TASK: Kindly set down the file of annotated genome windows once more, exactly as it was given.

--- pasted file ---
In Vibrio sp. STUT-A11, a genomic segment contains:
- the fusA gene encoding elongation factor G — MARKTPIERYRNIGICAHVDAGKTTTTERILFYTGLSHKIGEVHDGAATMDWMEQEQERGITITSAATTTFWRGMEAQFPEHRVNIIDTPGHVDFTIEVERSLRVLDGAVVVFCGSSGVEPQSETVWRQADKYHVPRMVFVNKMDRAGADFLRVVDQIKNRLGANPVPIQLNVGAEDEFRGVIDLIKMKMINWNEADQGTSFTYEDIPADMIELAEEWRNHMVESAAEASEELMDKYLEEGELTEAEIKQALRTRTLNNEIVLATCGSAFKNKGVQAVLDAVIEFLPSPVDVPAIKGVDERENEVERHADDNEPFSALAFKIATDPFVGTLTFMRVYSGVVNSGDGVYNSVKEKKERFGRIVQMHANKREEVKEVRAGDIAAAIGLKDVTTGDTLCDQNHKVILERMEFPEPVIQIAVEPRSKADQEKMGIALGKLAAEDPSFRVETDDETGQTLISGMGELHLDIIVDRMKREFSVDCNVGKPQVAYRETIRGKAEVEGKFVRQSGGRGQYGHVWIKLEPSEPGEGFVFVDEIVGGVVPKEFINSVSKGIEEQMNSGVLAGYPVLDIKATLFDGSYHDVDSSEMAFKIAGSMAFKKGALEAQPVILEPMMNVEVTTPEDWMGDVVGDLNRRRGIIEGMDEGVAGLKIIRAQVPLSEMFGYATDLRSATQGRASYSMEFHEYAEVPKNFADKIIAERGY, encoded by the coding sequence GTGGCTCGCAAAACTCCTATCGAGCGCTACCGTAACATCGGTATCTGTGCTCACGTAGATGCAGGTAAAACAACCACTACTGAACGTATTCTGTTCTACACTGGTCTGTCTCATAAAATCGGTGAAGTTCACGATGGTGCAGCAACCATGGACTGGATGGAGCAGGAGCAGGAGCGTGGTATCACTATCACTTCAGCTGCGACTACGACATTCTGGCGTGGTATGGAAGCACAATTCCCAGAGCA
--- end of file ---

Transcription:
In Vibrio sp. STUT-A11, a genomic segment contains:
- the fusA gene encoding elongation factor G — MARKTPIERYRNIGICAHVDAGKTTTTERILFYTGLSHKIGEVHDGAATMDWMEQEQERGITITSAATTTFWRGMEAQFPEHRVNIIDTPGHVDFTIEVERSLRVLDGAVVVFCGSSGVEPQSETVWRQADKYHVPRMVFVNKMDRAGADFLRVVDQIKNRLGANPVPIQLNVGAEDEFRGVIDLIKMKMINWNEADQGTSFTYEDIPADMIELAEEWRNHMVESAAEASEELMDKYLEEGELTEAEIKQALRTRTLNNEIVLATCGSAFKNKGVQAVLDAVIEFLPSPVDVPAIKGVDERENEVERHADDNEPFSALAFKIATDPFVGTLTFMRVYSGVVNSGDGVYNSVKEKKERFGRIVQMHANKREEVKEVRAGDIAAAIGLKDVTTGDTLCDQNHKVILERMEFPEPVIQIAVEPRSKADQEKMGIALGKLAAEDPSFRVETDDETGQTLISGMGELHLDIIVDRMKREFSVDCNVGKPQVAYRETIRGKAEVEGKFVRQSGGRGQYGHVWIKLEPSEPGEGFVFVDEIVGGVVPKEFINSVSKGIEEQMNSGVLAGYPVLDIKATLFDGSYHDVDSSEMAFKIAGSMAFKKGALEAQPVILEPMMNVEVTTPEDWMGDVVGDLNRRRGIIEGMDEGVAGLKIIRAQVPLSEMFGYATDLRSATQGRASYSMEFHEYAEVPKNFADKIIAERGY, encoded by the coding sequence GTGGCTCGCAAAACTCCTATCGAGCGCTACCGTAACATCGGTATCTGTGCTCACGTAGATGCAGGTAAAACAACCACTACTGAACGTATTCTGTTCTACACTGGTCTGTCTCATAAAATCGGTGAAGTTCACGATGGTGCAGCAACCATGGACTGGATGGAGCAGGAGCAGGAGCGTGGTATCACTATCACTTCAGCTGCGACTACGACATTCTGGCGTGGTATGGAAGCACAATTCCCAGAGCA